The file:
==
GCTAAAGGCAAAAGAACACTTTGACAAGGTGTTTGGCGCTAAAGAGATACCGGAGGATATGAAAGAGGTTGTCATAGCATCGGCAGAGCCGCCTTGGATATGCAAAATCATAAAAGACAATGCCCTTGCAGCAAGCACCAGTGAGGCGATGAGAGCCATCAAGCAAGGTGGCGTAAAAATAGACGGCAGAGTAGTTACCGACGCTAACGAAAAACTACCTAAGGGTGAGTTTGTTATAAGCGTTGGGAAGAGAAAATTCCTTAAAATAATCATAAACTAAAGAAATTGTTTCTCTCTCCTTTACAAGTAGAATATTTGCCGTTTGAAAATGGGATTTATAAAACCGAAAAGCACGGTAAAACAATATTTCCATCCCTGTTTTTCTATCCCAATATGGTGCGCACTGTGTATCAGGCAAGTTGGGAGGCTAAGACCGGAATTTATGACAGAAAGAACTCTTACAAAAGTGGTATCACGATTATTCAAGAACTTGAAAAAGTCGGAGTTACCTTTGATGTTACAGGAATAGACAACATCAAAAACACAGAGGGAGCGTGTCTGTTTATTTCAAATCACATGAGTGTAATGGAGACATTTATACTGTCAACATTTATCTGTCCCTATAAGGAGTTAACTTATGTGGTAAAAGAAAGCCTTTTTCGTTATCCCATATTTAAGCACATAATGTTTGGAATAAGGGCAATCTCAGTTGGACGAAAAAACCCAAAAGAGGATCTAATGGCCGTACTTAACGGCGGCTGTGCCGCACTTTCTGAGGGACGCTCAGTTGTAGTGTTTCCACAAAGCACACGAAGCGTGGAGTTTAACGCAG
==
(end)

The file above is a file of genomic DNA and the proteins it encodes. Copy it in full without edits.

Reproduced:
GCTAAAGGCAAAAGAACACTTTGACAAGGTGTTTGGCGCTAAAGAGATACCGGAGGATATGAAAGAGGTTGTCATAGCATCGGCAGAGCCGCCTTGGATATGCAAAATCATAAAAGACAATGCCCTTGCAGCAAGCACCAGTGAGGCGATGAGAGCCATCAAGCAAGGTGGCGTAAAAATAGACGGCAGAGTAGTTACCGACGCTAACGAAAAACTACCTAAGGGTGAGTTTGTTATAAGCGTTGGGAAGAGAAAATTCCTTAAAATAATCATAAACTAAAGAAATTGTTTCTCTCTCCTTTACAAGTAGAATATTTGCCGTTTGAAAATGGGATTTATAAAACCGAAAAGCACGGTAAAACAATATTTCCATCCCTGTTTTTCTATCCCAATATGGTGCGCACTGTGTATCAGGCAAGTTGGGAGGCTAAGACCGGAATTTATGACAGAAAGAACTCTTACAAAAGTGGTATCACGATTATTCAAGAACTTGAAAAAGTCGGAGTTACCTTTGATGTTACAGGAATAGACAACATCAAAAACACAGAGGGAGCGTGTCTGTTTATTTCAAATCACATGAGTGTAATGGAGACATTTATACTGTCAACATTTATCTGTCCCTATAAGGAGTTAACTTATGTGGTAAAAGAAAGCCTTTTTCGTTATCCCATATTTAAGCACATAATGTTTGGAATAAGGGCAATCTCAGTTGGACGAAAAAACCCAAAAGAGGATCTAATGGCCGTACTTAACGGCGGCTGTGCCGCACTTTCTGAGGGACGCTCAGTTGTAGTGTTTCCACAAAGCACACGAAGCGTGGAGTTTAACGCAG